In the midst of a world gone mad, today I learned another lesson in grace.
I thought I had learned all I needed to know about grace, but I was wrong. We say it often as Christians: “When we are weak, then He is strong…” but it’s too easy often to just say it, rather than understand it.
You’ve been there before, too, I’m sure. Where you find yourself doing what you know you need to do, but you don’t really want to.
Every step feels weighted down and difficult.
It was here that you come face-to-face with the crushing reality of the burden of grace.
Jesus said in Matthew 5:38-39 “You have heard that it was said, ‘Eye for eye, and tooth for tooth.’ But I tell you, do not resist an evil person. If anyone slaps you on the right cheek, turn to them the other cheek also.”
Has he seen the people who are doing the slapping?
They are often the most hateful, scornful, and undeserving. I don’t believe Jesus was talking to nations in this passage. There is obviously a place for authority, law, and order in a society. That’s how God structured things.
But here in the Sermon on the Mount, He was talking to people. His people. The ones He said would be children of our Father in heaven growing and maturing as His sons and daughters if they love the ones who slap, hate, and scorn. (Matthew 5)
Reflecting an image of our Father.
Carriers of grace.
Grace. Unmerited favor. Unearned mercy. Going above, beyond, to the extreme.
Dare I suggest, grace might even seem foolish? For what if they slap you, again and again?
Jesus often challenged His followers in the call of being grace-givers because for the most part, people weren’t. They lived in an environment of self-interest, self-ambition, and self-preservation.
He called them out to the extreme.
He exposed the ugliness in their own hearts and called them to a level of grace giving that they had never seen.
One He was willing to model and extend.
His was a grace where blood was poured out for those who were undeserving, a people filled with hate who had rejected Him and slapped and spit in His face.
So often we cry out for grace and live a life leaning into it for own benefit; but harder to do is carrying the burden of giving grace. It is a burden that squeezes out the “self” and pushes against the grain of what you want to do, urging you instead to lean into what you know you need to do.
What Jesus is asking you to do.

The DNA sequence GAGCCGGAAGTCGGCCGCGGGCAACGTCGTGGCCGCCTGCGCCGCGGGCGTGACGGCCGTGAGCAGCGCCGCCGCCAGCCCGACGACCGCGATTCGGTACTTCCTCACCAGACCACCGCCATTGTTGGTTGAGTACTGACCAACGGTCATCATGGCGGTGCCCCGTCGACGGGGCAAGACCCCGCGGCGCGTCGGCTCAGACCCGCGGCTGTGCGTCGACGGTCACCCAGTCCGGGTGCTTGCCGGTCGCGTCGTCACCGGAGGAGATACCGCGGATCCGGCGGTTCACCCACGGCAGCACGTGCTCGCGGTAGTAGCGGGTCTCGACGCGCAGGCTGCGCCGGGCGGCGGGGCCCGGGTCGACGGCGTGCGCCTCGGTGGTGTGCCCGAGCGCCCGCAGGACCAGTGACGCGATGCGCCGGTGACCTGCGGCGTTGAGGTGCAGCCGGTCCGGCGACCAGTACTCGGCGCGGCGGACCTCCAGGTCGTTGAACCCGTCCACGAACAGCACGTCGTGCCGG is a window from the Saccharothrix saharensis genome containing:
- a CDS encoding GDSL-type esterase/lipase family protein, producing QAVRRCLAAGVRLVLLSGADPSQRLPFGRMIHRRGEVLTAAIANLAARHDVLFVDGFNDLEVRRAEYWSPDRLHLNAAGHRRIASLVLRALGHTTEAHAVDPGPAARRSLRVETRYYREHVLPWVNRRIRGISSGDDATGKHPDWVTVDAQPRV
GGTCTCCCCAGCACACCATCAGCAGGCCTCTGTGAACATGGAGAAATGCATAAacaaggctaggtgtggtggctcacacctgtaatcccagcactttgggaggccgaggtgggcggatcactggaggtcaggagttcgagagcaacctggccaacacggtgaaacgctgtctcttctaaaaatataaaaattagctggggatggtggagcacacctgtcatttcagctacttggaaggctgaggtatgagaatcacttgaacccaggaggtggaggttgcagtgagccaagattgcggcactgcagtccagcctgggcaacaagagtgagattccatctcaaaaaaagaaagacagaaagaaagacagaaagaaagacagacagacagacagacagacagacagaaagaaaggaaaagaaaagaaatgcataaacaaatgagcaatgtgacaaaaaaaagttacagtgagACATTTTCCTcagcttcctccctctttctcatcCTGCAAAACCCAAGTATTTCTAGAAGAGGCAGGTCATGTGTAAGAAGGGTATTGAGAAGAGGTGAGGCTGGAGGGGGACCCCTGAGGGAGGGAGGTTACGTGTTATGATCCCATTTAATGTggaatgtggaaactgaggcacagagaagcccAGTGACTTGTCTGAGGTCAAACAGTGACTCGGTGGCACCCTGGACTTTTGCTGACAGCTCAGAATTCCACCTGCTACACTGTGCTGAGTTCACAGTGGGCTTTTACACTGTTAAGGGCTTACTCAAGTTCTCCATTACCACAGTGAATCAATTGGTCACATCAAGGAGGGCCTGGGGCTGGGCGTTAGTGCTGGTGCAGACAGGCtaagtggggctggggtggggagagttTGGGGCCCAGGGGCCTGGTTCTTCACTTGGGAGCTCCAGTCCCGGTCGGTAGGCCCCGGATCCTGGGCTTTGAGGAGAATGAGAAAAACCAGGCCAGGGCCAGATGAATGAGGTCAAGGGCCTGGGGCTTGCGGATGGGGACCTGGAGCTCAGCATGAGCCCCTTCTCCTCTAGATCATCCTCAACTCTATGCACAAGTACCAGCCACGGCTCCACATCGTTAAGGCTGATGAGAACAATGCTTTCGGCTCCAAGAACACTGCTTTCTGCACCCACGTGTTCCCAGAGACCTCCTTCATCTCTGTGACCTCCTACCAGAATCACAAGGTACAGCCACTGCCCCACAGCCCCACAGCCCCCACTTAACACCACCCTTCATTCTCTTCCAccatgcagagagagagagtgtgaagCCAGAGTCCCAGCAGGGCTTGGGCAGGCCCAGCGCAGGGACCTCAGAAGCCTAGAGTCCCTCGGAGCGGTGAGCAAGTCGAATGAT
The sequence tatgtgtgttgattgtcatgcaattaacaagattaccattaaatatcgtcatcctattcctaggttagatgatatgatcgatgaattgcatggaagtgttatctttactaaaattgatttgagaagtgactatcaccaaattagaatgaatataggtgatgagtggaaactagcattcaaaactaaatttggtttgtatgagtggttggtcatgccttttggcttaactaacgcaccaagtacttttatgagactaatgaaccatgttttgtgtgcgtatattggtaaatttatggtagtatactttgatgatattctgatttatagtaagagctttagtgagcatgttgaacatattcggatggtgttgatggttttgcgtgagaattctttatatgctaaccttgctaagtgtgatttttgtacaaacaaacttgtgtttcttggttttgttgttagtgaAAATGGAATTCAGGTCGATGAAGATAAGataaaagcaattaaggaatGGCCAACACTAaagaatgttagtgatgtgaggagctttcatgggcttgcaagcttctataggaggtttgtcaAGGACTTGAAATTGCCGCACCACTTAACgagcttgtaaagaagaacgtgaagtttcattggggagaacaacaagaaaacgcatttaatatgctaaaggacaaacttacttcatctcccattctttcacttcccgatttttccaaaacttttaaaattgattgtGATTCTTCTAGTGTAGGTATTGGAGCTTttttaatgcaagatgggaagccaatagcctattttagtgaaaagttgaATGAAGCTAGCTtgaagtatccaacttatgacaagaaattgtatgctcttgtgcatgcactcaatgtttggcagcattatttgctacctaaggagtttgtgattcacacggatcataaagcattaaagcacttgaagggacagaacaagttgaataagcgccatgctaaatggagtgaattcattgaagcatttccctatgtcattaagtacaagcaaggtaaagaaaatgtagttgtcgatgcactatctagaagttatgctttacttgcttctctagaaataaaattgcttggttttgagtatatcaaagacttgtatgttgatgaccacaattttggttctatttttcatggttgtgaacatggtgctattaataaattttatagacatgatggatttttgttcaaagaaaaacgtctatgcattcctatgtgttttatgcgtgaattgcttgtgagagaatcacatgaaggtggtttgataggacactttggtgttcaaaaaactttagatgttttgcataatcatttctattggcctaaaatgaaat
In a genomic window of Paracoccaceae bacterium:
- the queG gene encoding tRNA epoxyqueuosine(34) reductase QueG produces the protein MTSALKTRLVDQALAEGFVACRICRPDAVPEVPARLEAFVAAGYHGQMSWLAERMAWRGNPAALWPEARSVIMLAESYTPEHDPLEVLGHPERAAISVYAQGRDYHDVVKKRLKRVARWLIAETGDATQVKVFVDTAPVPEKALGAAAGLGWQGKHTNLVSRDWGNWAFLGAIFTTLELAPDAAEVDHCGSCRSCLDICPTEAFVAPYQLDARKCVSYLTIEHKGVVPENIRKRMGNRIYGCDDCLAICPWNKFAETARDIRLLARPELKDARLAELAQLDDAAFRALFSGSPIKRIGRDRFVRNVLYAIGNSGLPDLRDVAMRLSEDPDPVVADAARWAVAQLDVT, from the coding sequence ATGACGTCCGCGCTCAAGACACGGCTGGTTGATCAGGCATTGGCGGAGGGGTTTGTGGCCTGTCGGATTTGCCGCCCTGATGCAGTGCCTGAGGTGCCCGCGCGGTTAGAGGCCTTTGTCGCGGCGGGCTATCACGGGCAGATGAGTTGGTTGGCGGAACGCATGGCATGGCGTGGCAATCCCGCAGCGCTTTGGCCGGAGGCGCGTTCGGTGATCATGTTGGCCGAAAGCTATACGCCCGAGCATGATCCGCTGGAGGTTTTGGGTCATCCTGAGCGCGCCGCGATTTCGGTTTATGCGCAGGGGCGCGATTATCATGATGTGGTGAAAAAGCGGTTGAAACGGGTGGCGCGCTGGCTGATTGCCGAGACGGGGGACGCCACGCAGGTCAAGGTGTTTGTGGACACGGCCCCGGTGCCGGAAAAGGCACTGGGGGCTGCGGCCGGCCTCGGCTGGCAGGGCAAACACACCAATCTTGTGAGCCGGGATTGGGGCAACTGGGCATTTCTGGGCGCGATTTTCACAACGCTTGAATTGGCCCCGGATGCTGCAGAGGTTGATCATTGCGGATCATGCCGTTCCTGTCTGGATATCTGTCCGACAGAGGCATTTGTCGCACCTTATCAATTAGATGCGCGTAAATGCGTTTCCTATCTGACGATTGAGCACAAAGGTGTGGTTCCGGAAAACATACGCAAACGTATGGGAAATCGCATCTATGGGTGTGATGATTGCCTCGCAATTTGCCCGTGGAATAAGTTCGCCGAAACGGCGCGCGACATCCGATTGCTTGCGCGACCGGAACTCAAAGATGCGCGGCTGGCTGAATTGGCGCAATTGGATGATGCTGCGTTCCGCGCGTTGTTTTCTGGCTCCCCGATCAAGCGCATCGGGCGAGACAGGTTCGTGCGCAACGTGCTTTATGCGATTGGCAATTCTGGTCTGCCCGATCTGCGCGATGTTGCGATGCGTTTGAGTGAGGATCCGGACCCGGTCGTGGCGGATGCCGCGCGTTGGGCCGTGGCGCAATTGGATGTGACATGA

There in our weakest place when His words cut hard, we have a choice: give up to the power of the weakness and refuse; or give up to the power of His strength flowing down and strengthening us to do what we don’t want to do for someone who doesn’t seem to deserve it.
Oswald Chambers says this:
“The teaching of the Sermon on the Mount is not, ‘Do your duty.’ but is, in effect, ‘Do what is not your duty.’ It is not your duty to go the second mile, or turn the other cheek, but Jesus said that if we are his disciples, we will always do these things…A disciple realizes that it is his Lord’s honor that is at stake in his life, not his own honor.” (My Utmost for His Highest)
That second mile is always the hardest and where you will feel the weakest. But it is here that you discover and appreciate greater the extenuating burden of grace that He walked- that second mile to the cross.
A second mile for this undeserving and ungrateful girl.
What I learned as I took that first step of grace was that every step became easier as I felt His strength walking me in my own weakness; perfecting and carrying me towards that life willing to live for His honor, far from the undeserving place I started.
Our world is filled with hate and anger. I like to think that the Creator of the universe knows best what will be most effective in battling these things that today rage freely in our culture. He knows what will make us shine brightest.
We must not fear the darkness; we must not hate those who hate us; we must be willing as His children to live a life of second mile living.
It is His honor at stake, after all.